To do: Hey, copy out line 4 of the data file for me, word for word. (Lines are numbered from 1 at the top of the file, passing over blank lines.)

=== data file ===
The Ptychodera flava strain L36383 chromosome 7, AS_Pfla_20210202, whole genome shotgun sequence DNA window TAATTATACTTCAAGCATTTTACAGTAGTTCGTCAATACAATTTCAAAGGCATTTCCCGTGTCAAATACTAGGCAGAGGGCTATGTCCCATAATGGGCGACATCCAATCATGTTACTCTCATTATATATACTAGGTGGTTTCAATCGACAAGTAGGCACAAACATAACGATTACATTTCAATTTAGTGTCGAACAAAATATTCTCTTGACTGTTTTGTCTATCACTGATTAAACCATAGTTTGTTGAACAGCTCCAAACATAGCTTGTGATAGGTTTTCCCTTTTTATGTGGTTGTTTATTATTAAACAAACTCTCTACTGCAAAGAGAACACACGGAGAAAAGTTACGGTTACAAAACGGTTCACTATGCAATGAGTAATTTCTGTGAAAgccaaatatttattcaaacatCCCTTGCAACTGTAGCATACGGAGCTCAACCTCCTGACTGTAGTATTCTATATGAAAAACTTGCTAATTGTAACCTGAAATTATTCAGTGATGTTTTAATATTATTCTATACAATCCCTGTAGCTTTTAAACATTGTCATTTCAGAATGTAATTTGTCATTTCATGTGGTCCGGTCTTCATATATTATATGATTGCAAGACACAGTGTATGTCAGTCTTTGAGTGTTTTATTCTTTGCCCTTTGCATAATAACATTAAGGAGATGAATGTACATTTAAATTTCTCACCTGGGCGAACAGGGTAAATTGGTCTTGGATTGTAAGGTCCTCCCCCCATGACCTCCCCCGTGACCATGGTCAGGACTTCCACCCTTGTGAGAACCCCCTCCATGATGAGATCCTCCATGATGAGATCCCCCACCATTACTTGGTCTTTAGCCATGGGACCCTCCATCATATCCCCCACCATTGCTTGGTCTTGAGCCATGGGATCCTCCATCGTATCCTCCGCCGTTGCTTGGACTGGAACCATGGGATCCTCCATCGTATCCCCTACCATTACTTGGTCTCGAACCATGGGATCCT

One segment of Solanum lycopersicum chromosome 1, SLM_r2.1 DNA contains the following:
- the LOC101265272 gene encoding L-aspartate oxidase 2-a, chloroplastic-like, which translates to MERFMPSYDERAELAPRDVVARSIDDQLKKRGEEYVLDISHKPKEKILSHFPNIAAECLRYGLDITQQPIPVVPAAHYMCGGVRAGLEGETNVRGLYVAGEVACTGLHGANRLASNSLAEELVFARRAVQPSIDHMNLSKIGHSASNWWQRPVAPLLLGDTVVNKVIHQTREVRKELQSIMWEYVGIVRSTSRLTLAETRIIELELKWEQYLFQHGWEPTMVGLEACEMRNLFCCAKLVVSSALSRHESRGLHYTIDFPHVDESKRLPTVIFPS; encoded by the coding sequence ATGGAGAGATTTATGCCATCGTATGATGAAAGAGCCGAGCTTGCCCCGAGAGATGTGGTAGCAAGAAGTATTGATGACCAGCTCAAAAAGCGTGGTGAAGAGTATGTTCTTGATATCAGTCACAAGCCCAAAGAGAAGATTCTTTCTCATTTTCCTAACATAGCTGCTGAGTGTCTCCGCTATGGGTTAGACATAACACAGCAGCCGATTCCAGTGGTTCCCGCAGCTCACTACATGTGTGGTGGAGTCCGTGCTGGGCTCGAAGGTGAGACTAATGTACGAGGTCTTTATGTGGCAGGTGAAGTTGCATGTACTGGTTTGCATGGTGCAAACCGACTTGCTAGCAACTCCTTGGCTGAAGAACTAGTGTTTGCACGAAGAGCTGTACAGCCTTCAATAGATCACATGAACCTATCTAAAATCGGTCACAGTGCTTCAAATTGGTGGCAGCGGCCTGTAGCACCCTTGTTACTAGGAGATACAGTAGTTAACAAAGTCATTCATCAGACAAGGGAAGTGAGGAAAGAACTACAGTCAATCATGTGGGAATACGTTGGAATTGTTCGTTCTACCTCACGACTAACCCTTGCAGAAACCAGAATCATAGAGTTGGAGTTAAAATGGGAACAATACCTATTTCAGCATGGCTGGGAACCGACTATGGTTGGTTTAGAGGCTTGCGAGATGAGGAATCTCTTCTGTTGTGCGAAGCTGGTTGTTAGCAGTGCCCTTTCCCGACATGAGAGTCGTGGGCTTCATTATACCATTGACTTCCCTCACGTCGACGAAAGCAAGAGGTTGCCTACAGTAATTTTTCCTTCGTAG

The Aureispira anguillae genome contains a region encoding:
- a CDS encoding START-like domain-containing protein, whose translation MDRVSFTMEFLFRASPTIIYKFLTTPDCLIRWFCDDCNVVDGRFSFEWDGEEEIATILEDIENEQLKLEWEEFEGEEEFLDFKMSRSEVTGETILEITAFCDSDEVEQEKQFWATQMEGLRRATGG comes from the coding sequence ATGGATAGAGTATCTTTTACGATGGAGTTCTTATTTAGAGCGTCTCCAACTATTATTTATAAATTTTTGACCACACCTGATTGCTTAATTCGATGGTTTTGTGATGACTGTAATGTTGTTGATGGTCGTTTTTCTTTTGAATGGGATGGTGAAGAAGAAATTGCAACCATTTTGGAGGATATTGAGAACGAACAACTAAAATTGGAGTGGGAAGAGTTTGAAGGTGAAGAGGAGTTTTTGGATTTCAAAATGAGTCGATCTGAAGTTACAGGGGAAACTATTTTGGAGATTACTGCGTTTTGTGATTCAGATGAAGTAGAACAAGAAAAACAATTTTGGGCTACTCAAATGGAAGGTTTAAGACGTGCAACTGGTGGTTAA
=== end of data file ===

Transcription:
The Aureispira anguillae genome contains a region encoding: